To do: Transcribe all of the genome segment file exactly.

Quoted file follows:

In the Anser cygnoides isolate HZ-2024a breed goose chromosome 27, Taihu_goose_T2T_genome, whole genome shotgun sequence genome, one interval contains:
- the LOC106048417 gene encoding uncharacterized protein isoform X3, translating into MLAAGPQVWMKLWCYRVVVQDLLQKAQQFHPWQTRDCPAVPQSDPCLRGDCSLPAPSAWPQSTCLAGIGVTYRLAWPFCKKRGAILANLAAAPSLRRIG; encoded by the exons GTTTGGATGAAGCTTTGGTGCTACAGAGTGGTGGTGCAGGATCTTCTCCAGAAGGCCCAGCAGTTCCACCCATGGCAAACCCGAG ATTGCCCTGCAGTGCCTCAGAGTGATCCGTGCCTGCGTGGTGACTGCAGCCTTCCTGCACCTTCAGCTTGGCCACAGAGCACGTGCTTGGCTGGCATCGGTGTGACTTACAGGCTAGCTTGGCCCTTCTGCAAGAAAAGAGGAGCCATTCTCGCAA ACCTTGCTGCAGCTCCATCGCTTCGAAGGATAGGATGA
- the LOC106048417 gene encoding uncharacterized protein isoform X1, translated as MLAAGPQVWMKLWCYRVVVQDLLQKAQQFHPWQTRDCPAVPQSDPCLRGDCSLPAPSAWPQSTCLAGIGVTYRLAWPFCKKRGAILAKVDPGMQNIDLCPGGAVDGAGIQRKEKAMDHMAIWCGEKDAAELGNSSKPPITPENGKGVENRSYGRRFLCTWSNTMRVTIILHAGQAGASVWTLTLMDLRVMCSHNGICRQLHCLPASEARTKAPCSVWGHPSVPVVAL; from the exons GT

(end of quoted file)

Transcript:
In the Anser cygnoides isolate HZ-2024a breed goose chromosome 27, Taihu_goose_T2T_genome, whole genome shotgun sequence genome, one interval contains:
- the LOC106048417 gene encoding uncharacterized protein isoform X3, translating into MLAAGPQVWMKLWCYRVVVQDLLQKAQQFHPWQTRDCPAVPQSDPCLRGDCSLPAPSAWPQSTCLAGIGVTYRLAWPFCKKRGAILANLAAAPSLRRIG; encoded by the exons GTTTGGATGAAGCTTTGGTGCTACAGAGTGGTGGTGCAGGATCTTCTCCAGAAGGCCCAGCAGTTCCACCCATGGCAAACCCGAG ATTGCCCTGCAGTGCCTCAGAGTGATCCGTGCCTGCGTGGTGACTGCAGCCTTCCTGCACCTTCAGCTTGGCCACAGAGCACGTGCTTGGCTGGCATCGGTGTGACTTACAGGCTAGCTTGGCCCTTCTGCAAGAAAAGAGGAGCCATTCTCGCAA ACCTTGCTGCAGCTCCATCGCTTCGAAGGATAGGATGA
- the LOC106048417 gene encoding uncharacterized protein isoform X1, translated as MLAAGPQVWMKLWCYRVVVQDLLQKAQQFHPWQTRDCPAVPQSDPCLRGDCSLPAPSAWPQSTCLAGIGVTYRLAWPFCKKRGAILAKVDPGMQNIDLCPGGAVDGAGIQRKEKAMDHMAIWCGEKDAAELGNSSKPPITPENGKGVENRSYGRRFLCTWSNTMRVTIILHAGQAGASVWTLTLMDLRVMCSHNGICRQLHCLPASEARTKAPCSVWGHPSVPVVAL; from the exons GT